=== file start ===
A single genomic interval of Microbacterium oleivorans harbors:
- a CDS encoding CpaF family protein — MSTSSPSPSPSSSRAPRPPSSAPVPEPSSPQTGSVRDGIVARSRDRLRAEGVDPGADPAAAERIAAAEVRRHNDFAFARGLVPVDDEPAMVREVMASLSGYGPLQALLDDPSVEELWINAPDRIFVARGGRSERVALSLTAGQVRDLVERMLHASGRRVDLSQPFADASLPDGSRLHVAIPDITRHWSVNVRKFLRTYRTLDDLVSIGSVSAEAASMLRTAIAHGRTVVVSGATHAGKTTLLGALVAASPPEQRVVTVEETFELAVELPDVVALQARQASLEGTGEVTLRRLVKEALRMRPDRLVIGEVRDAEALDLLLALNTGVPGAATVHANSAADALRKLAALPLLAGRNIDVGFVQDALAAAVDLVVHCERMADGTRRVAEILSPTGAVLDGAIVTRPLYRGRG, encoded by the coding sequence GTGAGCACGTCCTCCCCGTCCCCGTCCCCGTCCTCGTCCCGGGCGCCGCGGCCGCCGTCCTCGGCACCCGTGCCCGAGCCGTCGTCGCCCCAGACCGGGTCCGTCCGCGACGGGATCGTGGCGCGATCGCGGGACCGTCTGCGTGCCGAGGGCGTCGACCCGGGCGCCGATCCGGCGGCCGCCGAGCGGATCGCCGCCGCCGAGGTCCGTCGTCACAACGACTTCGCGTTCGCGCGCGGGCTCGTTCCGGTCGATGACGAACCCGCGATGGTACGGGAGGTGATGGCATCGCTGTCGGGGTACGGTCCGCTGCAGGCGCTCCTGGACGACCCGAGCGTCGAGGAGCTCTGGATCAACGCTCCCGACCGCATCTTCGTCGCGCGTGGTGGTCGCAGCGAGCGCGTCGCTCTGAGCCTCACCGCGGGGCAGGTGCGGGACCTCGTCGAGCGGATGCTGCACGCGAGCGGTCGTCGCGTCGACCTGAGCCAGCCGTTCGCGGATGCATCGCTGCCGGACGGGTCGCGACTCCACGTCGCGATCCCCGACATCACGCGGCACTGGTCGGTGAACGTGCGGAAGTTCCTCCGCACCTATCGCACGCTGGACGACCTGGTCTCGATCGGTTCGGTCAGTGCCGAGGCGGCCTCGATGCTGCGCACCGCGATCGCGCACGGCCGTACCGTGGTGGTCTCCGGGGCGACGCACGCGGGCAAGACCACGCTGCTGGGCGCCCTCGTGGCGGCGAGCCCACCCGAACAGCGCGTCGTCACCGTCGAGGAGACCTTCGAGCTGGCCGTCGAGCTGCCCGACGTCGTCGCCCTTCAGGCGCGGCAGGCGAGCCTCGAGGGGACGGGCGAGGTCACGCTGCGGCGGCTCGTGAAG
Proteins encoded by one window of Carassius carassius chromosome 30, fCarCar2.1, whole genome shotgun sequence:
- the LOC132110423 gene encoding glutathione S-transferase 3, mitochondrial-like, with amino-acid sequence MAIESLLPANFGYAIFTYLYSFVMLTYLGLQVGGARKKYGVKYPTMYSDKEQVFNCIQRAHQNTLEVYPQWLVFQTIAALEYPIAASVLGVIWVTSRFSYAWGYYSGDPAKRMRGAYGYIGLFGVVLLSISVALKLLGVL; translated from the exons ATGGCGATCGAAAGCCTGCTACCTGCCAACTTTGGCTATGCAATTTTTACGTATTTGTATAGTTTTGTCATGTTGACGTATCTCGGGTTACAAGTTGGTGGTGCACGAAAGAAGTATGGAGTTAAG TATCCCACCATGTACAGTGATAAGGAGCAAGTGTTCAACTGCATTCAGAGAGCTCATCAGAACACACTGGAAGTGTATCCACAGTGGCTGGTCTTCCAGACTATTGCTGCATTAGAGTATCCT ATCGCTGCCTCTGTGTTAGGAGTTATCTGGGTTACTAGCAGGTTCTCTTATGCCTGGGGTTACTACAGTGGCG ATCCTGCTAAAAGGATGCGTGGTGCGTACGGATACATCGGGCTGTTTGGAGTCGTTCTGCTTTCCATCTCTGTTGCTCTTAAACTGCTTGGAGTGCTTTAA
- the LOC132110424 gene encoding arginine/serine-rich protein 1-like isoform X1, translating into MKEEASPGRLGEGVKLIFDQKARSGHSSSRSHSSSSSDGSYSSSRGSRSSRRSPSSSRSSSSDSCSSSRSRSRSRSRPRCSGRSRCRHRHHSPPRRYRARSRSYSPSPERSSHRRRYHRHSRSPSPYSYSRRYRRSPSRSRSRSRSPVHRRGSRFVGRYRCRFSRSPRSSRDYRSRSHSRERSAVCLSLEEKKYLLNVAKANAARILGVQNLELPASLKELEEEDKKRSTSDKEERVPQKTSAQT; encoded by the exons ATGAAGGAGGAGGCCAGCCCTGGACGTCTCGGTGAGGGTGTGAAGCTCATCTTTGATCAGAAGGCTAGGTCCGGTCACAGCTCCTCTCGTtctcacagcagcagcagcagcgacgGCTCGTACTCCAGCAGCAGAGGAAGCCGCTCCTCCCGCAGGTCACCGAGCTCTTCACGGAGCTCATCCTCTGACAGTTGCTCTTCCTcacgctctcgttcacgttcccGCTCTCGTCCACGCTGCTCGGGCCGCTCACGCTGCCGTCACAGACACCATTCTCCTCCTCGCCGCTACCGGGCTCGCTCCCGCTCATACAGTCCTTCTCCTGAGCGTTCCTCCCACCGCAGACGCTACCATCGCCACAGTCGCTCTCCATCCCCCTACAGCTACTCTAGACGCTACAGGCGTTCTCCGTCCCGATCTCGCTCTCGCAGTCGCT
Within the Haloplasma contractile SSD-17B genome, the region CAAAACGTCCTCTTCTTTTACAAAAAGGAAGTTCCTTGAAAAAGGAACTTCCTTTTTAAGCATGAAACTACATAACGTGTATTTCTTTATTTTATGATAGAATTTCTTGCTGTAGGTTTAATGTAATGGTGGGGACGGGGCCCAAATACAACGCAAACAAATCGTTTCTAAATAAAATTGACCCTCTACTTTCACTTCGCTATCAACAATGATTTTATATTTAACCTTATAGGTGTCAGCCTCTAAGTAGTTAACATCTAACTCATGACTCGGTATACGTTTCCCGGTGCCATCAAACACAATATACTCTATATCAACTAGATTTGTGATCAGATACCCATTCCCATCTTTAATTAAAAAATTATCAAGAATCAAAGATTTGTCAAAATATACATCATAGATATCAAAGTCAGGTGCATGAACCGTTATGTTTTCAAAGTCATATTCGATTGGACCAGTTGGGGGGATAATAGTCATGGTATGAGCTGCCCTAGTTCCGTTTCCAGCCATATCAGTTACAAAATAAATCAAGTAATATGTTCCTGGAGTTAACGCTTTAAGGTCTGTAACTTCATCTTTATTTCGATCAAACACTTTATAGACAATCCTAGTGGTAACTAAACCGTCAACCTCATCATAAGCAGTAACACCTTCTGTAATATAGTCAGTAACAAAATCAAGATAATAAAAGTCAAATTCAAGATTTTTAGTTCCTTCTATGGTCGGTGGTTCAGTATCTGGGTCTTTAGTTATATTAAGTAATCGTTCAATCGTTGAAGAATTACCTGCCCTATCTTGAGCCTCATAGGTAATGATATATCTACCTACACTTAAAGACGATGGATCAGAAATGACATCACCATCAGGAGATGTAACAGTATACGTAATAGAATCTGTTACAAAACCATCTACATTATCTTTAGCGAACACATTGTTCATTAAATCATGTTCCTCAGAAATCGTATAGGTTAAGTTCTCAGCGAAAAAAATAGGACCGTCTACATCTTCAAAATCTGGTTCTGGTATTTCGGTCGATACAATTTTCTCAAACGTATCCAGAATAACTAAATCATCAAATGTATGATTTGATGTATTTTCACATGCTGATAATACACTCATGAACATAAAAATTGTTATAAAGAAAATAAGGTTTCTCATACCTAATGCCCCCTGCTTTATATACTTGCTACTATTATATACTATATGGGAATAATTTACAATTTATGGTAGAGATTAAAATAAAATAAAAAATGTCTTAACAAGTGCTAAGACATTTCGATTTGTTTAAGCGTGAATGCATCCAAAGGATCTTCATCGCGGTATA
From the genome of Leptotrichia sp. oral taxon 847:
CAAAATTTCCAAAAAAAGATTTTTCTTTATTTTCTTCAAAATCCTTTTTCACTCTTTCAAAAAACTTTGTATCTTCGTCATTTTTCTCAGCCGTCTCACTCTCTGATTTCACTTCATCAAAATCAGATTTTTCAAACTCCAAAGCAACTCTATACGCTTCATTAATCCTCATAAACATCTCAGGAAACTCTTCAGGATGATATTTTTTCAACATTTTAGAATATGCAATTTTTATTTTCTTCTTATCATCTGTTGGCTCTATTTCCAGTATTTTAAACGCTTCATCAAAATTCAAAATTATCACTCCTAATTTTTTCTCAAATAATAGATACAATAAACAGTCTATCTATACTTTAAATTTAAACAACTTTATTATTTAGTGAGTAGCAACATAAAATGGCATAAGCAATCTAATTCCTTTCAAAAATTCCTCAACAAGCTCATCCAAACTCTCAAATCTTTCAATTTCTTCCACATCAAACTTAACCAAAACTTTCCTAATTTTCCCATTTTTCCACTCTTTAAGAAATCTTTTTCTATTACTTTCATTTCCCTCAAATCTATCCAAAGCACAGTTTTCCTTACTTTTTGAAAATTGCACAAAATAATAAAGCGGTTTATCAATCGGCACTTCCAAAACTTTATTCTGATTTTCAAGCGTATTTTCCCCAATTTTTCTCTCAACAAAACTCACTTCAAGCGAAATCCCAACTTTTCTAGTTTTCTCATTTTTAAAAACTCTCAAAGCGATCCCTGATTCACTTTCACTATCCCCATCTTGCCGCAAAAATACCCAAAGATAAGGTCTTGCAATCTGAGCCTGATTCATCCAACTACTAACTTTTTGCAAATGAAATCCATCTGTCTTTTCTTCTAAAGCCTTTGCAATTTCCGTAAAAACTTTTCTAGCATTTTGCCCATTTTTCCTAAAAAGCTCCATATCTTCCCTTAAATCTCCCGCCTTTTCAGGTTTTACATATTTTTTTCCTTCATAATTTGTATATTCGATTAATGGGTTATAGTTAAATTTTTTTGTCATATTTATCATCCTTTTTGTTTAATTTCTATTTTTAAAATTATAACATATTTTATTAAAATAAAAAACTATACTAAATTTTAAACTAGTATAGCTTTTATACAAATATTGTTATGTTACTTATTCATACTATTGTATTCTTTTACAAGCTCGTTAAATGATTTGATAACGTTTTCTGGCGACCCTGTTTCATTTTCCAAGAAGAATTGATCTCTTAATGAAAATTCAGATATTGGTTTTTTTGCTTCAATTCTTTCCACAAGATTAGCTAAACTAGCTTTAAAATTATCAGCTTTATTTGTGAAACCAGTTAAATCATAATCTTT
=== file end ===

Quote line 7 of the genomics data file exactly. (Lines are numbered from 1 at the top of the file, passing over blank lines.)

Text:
From the genome of Leptotrichia sp. oral taxon 847: